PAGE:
Absurdly Driven looks at the world of business with a skeptical eye and a firmly rooted tongue in cheek. 

Police officers are serving the people, right?

You might think this isn't always the case.

But that's because it's more often the times when they stray that are disseminated on videos that enjoy virality.

This, though, is different.

Two New Jersey police officers make a perfectly legal stop and allegedly discover that the driver cannot produce a valid registration.

Enter the mother of one of the passengers, who has, one imagines, been alerted by her daughter.

The police dashcam video captures the action with reasonable precision. (Be warned: It also captures a common, but strong curse word.)

Caren Z. Turner is, you see, a Port Authority commissioner.

So she enters the fray and begins to throw her weight around. The weight of her alleged power, that is.

Everyone who works in customer service has encountered one of these people.

The Do You Know Who I Am? types that sincerely believe they deserve special treatment just because they believe they're special.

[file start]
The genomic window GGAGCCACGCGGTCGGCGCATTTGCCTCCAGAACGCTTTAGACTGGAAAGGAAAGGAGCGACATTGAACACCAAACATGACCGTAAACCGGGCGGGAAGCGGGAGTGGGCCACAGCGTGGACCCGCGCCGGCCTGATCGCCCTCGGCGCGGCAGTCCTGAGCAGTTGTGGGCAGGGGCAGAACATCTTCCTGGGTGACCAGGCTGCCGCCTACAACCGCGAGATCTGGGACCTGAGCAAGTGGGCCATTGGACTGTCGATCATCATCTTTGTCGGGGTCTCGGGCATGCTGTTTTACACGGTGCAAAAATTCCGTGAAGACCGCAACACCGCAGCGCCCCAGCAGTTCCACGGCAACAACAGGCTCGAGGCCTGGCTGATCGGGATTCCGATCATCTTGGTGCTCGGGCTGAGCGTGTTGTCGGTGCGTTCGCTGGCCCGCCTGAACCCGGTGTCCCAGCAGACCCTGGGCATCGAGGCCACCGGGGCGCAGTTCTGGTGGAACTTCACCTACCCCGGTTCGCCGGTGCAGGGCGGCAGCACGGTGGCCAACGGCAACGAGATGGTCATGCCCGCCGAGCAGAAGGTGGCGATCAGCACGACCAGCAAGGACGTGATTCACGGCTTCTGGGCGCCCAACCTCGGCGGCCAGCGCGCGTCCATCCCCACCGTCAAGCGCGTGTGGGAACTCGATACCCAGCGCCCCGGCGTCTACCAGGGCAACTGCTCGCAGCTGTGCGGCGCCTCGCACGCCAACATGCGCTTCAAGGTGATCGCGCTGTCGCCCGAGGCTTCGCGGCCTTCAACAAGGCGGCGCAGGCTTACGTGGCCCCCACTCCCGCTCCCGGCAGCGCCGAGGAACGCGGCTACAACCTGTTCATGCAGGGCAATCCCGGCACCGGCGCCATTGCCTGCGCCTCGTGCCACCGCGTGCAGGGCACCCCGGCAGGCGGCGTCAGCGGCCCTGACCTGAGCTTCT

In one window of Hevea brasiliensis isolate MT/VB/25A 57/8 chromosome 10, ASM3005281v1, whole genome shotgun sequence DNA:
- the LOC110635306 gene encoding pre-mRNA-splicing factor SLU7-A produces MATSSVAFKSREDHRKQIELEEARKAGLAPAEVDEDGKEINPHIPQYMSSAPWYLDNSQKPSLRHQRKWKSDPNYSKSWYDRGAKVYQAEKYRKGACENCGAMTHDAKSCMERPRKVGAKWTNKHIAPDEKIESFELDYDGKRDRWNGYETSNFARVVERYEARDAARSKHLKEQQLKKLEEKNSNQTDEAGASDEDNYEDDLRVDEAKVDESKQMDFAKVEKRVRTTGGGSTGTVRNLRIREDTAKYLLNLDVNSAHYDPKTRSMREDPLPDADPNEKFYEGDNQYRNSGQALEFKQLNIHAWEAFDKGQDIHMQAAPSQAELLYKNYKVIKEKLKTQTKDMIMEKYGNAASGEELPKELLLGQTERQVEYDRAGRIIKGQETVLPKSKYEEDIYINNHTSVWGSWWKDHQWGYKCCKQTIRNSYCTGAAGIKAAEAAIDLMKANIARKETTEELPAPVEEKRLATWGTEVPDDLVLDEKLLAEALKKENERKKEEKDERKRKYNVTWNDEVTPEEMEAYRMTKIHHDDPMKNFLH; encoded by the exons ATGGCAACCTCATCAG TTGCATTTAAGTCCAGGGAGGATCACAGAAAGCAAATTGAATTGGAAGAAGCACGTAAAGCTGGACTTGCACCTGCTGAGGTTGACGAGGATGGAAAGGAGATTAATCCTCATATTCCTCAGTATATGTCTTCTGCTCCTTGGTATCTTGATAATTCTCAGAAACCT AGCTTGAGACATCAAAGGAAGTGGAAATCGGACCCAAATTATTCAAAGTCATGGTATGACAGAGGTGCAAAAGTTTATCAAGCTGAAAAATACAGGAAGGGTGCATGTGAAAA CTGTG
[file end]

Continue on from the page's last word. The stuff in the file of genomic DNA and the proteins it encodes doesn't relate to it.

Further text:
Turner begins to offer covert -- oh, not very -- intimations about the influence she might yield.

Focus, though, on the officers.

They're not cowed by her behavior, but neither are they aggressive.

That's not easy to achieve. There's always the temptation to lose one's equilibrium.

"I need to know, because this is impacting me," says Turner.

Some might find this attitude almost teenage.

Still, one of the police officers offers to be frank, as to why he might appear to be unhelpful.

"It's more the way you just approached me and your demeanor," he says.

A million customer service employees surely applaud at that line. How they would love to be able to tell some of their customers the same.

There's nothing wrong with being polite and firm when a customer is clearly acting out.

It's hard, of course. The patience required can be taxing. 

But you have to have sufficient self-confidence to know that you've done nothing wrong and to access your humanity and realize that someone is behaving objectionably.

When it gets to the part where Turner mentions that she's hosted police officers at her first home, her second home and her third home, your eyes might insist on rolling toward the back of your head, pleading for this to stop.

Yet again and again, the officers try to explain, as patiently as possible, without even for a moment conceding a thing.

They keep their composure even when Turner curses at one of them.

The action happened on Easter weekend. NJ.com reports that Turner has now resigned.

The officers involved were, indeed, just doing their job.

But they did it very well.